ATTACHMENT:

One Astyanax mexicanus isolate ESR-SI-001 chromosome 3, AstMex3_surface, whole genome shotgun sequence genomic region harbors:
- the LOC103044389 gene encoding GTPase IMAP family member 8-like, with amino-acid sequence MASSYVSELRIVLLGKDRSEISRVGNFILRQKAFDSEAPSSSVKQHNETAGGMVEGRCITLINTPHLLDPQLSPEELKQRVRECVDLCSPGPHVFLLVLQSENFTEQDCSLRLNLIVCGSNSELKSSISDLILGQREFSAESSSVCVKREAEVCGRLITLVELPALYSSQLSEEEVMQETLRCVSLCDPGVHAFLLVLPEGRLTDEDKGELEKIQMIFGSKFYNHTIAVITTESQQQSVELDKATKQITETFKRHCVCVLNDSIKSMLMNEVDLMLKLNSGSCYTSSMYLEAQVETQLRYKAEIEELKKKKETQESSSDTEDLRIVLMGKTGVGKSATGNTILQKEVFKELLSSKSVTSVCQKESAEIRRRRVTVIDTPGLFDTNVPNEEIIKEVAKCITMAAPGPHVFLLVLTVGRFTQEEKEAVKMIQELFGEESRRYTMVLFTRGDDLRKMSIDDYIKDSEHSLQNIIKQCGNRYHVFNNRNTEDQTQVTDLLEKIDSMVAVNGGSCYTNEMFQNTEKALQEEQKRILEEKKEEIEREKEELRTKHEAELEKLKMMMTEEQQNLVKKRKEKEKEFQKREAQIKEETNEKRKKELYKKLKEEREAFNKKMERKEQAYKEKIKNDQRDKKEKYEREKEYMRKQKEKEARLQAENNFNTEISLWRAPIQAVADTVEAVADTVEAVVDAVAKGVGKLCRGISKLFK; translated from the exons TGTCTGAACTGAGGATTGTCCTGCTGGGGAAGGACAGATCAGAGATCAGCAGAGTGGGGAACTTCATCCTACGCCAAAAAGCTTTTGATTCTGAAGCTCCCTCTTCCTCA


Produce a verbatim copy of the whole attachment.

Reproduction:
One Astyanax mexicanus isolate ESR-SI-001 chromosome 3, AstMex3_surface, whole genome shotgun sequence genomic region harbors:
- the LOC103044389 gene encoding GTPase IMAP family member 8-like, with amino-acid sequence MASSYVSELRIVLLGKDRSEISRVGNFILRQKAFDSEAPSSSVKQHNETAGGMVEGRCITLINTPHLLDPQLSPEELKQRVRECVDLCSPGPHVFLLVLQSENFTEQDCSLRLNLIVCGSNSELKSSISDLILGQREFSAESSSVCVKREAEVCGRLITLVELPALYSSQLSEEEVMQETLRCVSLCDPGVHAFLLVLPEGRLTDEDKGELEKIQMIFGSKFYNHTIAVITTESQQQSVELDKATKQITETFKRHCVCVLNDSIKSMLMNEVDLMLKLNSGSCYTSSMYLEAQVETQLRYKAEIEELKKKKETQESSSDTEDLRIVLMGKTGVGKSATGNTILQKEVFKELLSSKSVTSVCQKESAEIRRRRVTVIDTPGLFDTNVPNEEIIKEVAKCITMAAPGPHVFLLVLTVGRFTQEEKEAVKMIQELFGEESRRYTMVLFTRGDDLRKMSIDDYIKDSEHSLQNIIKQCGNRYHVFNNRNTEDQTQVTDLLEKIDSMVAVNGGSCYTNEMFQNTEKALQEEQKRILEEKKEEIEREKEELRTKHEAELEKLKMMMTEEQQNLVKKRKEKEKEFQKREAQIKEETNEKRKKELYKKLKEEREAFNKKMERKEQAYKEKIKNDQRDKKEKYEREKEYMRKQKEKEARLQAENNFNTEISLWRAPIQAVADTVEAVADTVEAVVDAVAKGVGKLCRGISKLFK; translated from the exons TGTCTGAACTGAGGATTGTCCTGCTGGGGAAGGACAGATCAGAGATCAGCAGAGTGGGGAACTTCATCCTACGCCAAAAAGCTTTTGATTCTGAAGCTCCCTCTTCCTCA